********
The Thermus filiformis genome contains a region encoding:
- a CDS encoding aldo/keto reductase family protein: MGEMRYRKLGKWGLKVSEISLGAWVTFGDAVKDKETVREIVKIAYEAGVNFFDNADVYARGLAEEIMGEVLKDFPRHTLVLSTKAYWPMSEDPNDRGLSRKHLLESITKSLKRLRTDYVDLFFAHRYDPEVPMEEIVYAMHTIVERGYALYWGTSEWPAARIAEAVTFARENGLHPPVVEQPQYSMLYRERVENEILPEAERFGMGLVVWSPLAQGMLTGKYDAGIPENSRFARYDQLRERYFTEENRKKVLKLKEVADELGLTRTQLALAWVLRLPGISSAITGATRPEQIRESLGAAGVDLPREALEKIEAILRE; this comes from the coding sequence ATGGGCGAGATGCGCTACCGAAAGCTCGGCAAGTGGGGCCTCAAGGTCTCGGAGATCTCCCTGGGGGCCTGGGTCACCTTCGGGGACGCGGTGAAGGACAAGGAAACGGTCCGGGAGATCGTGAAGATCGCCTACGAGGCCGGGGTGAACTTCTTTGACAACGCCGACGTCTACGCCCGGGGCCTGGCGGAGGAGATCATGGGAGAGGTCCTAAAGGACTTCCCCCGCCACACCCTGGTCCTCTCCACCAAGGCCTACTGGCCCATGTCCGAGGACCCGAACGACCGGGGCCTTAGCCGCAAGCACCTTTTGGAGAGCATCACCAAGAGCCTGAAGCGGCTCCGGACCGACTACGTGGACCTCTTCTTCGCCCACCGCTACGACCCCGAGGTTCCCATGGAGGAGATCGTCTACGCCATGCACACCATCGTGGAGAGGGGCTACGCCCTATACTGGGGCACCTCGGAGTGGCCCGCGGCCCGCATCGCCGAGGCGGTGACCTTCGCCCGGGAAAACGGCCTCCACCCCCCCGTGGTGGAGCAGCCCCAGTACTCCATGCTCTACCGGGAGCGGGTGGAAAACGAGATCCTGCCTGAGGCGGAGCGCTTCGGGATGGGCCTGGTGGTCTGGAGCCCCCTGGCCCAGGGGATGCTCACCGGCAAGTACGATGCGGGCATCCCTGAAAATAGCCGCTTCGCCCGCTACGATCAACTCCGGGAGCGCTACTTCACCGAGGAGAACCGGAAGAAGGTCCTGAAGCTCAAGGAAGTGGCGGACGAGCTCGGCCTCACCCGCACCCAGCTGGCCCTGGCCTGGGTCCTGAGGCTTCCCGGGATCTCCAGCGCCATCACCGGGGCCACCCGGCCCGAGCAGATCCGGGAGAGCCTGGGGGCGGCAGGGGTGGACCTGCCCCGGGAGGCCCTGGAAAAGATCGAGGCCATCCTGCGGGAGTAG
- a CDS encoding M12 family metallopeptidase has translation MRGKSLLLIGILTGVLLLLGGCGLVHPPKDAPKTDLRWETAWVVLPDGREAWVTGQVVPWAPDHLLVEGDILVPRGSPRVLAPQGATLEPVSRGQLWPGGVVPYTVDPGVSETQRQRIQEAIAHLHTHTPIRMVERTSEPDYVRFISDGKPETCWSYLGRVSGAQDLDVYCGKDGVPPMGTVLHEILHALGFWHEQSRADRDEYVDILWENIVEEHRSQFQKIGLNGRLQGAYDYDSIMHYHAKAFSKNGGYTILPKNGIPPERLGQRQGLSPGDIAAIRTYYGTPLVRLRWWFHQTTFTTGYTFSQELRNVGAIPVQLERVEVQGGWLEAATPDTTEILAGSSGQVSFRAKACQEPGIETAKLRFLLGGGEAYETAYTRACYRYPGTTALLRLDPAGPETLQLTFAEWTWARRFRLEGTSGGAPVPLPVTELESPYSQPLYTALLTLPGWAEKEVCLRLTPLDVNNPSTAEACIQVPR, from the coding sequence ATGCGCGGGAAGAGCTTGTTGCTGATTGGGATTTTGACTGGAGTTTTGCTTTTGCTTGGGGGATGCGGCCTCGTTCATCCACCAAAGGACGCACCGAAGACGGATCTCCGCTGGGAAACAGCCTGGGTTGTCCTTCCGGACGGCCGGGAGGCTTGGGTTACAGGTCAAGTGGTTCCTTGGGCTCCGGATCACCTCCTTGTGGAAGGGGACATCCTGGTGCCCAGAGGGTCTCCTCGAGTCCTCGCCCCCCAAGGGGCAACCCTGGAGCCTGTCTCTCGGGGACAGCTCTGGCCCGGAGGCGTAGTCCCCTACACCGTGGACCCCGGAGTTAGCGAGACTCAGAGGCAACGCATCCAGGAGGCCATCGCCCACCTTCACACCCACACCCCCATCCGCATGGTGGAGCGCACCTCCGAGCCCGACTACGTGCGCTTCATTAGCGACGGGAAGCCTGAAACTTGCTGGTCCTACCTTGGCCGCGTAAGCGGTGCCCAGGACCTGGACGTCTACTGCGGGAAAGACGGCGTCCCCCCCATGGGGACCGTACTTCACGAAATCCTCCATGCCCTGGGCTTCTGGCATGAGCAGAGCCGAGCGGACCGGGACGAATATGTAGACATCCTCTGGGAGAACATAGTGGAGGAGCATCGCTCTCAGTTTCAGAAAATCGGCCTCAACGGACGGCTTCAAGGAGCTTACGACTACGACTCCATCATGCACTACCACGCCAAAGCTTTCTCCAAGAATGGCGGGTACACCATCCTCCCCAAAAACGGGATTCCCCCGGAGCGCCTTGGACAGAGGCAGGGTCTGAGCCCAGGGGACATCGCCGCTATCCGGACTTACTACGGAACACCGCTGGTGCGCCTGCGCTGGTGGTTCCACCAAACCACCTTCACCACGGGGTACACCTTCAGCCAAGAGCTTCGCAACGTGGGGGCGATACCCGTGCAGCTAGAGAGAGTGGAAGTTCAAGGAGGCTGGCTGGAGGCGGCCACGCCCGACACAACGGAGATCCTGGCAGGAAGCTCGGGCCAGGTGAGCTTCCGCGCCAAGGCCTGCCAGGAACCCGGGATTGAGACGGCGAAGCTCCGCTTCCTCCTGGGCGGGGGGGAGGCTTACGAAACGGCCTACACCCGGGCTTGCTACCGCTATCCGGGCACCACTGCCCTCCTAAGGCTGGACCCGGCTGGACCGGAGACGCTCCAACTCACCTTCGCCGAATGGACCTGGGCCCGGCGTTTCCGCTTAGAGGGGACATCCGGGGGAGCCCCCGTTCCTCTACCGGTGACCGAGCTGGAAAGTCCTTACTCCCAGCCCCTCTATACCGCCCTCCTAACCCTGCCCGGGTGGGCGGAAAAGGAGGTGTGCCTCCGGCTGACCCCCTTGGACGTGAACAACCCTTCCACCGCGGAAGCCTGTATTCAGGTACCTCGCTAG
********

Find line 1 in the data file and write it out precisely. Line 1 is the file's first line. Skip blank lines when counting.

The Thermus filiformis genome contains a region encoding: